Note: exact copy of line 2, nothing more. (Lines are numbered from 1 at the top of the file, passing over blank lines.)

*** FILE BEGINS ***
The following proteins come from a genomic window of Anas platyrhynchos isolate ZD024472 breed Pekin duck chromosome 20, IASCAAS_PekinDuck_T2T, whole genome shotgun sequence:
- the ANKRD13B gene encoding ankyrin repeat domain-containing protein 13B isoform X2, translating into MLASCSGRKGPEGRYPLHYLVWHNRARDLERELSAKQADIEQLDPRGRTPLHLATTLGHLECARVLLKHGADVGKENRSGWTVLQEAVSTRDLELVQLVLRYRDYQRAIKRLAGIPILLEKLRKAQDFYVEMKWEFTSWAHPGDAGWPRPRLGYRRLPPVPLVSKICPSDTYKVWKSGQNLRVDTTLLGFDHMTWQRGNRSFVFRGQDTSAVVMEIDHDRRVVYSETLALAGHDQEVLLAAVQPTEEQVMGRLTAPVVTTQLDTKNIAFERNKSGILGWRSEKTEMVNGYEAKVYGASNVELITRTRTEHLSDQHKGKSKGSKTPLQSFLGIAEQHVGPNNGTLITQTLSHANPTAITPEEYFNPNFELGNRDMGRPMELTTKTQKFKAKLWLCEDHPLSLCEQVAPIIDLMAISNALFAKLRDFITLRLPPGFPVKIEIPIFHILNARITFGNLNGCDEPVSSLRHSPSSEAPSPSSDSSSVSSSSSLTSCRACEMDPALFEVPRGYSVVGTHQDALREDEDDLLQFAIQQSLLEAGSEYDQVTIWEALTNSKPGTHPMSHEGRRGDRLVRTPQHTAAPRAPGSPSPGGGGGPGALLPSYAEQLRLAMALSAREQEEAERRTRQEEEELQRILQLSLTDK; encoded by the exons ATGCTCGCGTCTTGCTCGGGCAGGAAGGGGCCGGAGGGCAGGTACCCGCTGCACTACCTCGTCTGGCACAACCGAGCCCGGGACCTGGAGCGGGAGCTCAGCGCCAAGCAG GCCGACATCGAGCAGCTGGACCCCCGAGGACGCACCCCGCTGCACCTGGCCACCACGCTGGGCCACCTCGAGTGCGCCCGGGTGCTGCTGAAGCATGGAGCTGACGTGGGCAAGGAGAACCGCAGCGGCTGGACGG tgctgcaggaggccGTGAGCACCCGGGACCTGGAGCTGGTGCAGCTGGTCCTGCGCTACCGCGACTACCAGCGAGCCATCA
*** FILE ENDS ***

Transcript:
- the ANKRD13B gene encoding ankyrin repeat domain-containing protein 13B isoform X2, translating into MLASCSGRKGPEGRYPLHYLVWHNRARDLERELSAKQADIEQLDPRGRTPLHLATTLGHLECARVLLKHGADVGKENRSGWTVLQEAVSTRDLELVQLVLRYRDYQRAIKRLAGIPILLEKLRKAQDFYVEMKWEFTSWAHPGDAGWPRPRLGYRRLPPVPLVSKICPSDTYKVWKSGQNLRVDTTLLGFDHMTWQRGNRSFVFRGQDTSAVVMEIDHDRRVVYSETLALAGHDQEVLLAAVQPTEEQVMGRLTAPVVTTQLDTKNIAFERNKSGILGWRSEKTEMVNGYEAKVYGASNVELITRTRTEHLSDQHKGKSKGSKTPLQSFLGIAEQHVGPNNGTLITQTLSHANPTAITPEEYFNPNFELGNRDMGRPMELTTKTQKFKAKLWLCEDHPLSLCEQVAPIIDLMAISNALFAKLRDFITLRLPPGFPVKIEIPIFHILNARITFGNLNGCDEPVSSLRHSPSSEAPSPSSDSSSVSSSSSLTSCRACEMDPALFEVPRGYSVVGTHQDALREDEDDLLQFAIQQSLLEAGSEYDQVTIWEALTNSKPGTHPMSHEGRRGDRLVRTPQHTAAPRAPGSPSPGGGGGPGALLPSYAEQLRLAMALSAREQEEAERRTRQEEEELQRILQLSLTDK; encoded by the exons ATGCTCGCGTCTTGCTCGGGCAGGAAGGGGCCGGAGGGCAGGTACCCGCTGCACTACCTCGTCTGGCACAACCGAGCCCGGGACCTGGAGCGGGAGCTCAGCGCCAAGCAG GCCGACATCGAGCAGCTGGACCCCCGAGGACGCACCCCGCTGCACCTGGCCACCACGCTGGGCCACCTCGAGTGCGCCCGGGTGCTGCTGAAGCATGGAGCTGACGTGGGCAAGGAGAACCGCAGCGGCTGGACGG tgctgcaggaggccGTGAGCACCCGGGACCTGGAGCTGGTGCAGCTGGTCCTGCGCTACCGCGACTACCAGCGAGCCATCA